Utrecht University chooses peace flag over Ukrainian one

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This Friday, Utrecht University will hoist the peace flag in the Academy Building during the celebration of its anniversary, in light of the war in Ukraine. From then on, peace flags will also be flying in the Administration Building and on the UCU campus. In addition, UU has decided to set aside extra money from the Profiling Fund, looking to help students and staff from Ukraine, Belarus and Russia. 

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“With these flags, we aim to demonstrate that we’re aware of the terrible situation in Ukraine. Our Rector Henk Kummeling will also focus specifically on this topic in his Anniversary Day speech”, informed Maarten Post, spokesperson for the Executive Board.

UU has deliberately opted for a peace flag as opposed to the blue and yellow Ukrainian flag. Post explains why: “We are shocked by the Russian invasion of Ukraine and we stand in full solidarity with students and staff from Ukraine. But, at the same time, we would like to show that we’re aware of the fact that there are other conflict areas in the world and that we should care for all academic communities who have fallen victim to war. We also support students and staff from Russia who are speaking out against the violence at risk of life and limb.”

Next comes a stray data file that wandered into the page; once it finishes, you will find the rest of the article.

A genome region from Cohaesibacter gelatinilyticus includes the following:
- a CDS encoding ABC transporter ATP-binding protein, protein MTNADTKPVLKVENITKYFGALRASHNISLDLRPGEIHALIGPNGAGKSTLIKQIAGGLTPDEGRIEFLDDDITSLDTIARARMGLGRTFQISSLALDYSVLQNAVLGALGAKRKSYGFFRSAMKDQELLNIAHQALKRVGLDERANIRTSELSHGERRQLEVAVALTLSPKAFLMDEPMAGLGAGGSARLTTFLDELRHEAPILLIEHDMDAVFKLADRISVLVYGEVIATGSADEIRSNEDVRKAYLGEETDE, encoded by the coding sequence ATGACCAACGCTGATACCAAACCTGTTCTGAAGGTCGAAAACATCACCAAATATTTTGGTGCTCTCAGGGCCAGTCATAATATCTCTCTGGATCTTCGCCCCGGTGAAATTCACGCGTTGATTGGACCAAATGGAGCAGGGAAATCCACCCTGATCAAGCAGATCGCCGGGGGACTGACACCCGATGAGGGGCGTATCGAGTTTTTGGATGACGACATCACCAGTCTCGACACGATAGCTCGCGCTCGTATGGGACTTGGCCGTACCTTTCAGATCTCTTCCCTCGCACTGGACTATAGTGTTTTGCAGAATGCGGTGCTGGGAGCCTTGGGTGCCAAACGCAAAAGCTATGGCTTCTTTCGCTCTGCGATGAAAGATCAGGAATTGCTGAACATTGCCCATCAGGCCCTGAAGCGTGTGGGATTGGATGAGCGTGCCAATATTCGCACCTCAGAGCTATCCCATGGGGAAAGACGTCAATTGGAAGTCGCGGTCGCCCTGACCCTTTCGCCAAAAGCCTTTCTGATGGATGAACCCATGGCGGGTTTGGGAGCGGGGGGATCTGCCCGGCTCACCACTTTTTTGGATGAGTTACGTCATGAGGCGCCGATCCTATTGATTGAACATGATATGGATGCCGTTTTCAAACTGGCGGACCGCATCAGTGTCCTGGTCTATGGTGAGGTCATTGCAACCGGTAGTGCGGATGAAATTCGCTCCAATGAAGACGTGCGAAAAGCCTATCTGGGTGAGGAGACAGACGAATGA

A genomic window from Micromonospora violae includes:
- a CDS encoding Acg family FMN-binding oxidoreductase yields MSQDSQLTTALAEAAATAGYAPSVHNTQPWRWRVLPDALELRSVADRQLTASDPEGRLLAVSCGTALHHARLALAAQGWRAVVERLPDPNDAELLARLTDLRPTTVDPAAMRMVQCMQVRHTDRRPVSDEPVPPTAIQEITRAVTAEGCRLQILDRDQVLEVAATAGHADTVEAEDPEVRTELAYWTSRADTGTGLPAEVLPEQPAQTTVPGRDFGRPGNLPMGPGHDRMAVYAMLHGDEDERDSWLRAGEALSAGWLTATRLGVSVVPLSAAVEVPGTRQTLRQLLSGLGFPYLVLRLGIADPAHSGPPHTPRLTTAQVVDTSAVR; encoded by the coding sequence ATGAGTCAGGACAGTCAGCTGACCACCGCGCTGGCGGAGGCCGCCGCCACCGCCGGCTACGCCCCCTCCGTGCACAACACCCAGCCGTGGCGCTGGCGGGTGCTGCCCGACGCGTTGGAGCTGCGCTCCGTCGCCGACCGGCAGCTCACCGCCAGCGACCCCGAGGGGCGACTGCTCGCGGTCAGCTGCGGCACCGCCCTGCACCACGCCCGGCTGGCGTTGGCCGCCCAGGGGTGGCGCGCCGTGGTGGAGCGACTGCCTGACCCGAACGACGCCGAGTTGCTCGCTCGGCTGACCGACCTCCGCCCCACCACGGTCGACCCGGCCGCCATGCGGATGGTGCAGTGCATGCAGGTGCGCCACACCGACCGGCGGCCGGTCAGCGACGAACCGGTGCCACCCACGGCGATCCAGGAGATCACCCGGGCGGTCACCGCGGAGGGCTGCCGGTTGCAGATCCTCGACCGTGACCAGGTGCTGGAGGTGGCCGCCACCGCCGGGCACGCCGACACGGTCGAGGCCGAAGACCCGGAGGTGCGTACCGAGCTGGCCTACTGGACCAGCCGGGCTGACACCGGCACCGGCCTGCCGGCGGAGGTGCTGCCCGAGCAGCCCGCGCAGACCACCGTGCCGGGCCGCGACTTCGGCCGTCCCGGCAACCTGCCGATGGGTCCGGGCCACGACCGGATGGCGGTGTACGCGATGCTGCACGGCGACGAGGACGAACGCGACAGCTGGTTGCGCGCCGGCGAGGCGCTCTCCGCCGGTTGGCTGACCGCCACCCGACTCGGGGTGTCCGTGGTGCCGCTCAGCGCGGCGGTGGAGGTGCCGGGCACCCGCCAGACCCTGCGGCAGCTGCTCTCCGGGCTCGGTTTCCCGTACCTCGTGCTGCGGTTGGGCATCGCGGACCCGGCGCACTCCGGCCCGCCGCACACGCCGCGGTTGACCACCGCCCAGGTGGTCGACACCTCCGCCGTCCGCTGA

Additional help for Ukrainians and Russians 
In addition to displaying the peace flags as a sign of solidarity, UU is considering how else to support Ukrainian, Belarusian and Russian students and employees. This may take the form of psychological support, mediation for residence permits or visas, and monetary support for those in financial need. The Executive Board has earmarked approximately 300,000 euros for this purpose, coming from the Profiling Fund. For Russian students, who are currently unable to access their own money, help will come in the form of a loan. For Ukrainians, it is a gift. Post: “They may be in need of support because their families had to leave their homes, for example.”

This initiative is unrelated to the crowdfunding campaign launched by the University Fund. Any support provided through this fund will be a gift. The fundraiser is specifically intended for students from Ukraine, Russia and Belarus who find themselves in urgent need.

UU postponed the collection of tuition fees in March, but it is still unclear whether this year’s tuition fees will be reduced for this group, and if so, from when the exemption would be effective and for whom. This is a national topic of discussion. As soon as there are clear national guidelines, UU will follow them.

In cooperation with other universities, UU is looking into further possibilities to help. Partly due to the uncertain situation, the university does not have all the answers yet but it is working hard to find them. Post: “We’re trying to eliminate as many problems as possible and mediate where we can.”

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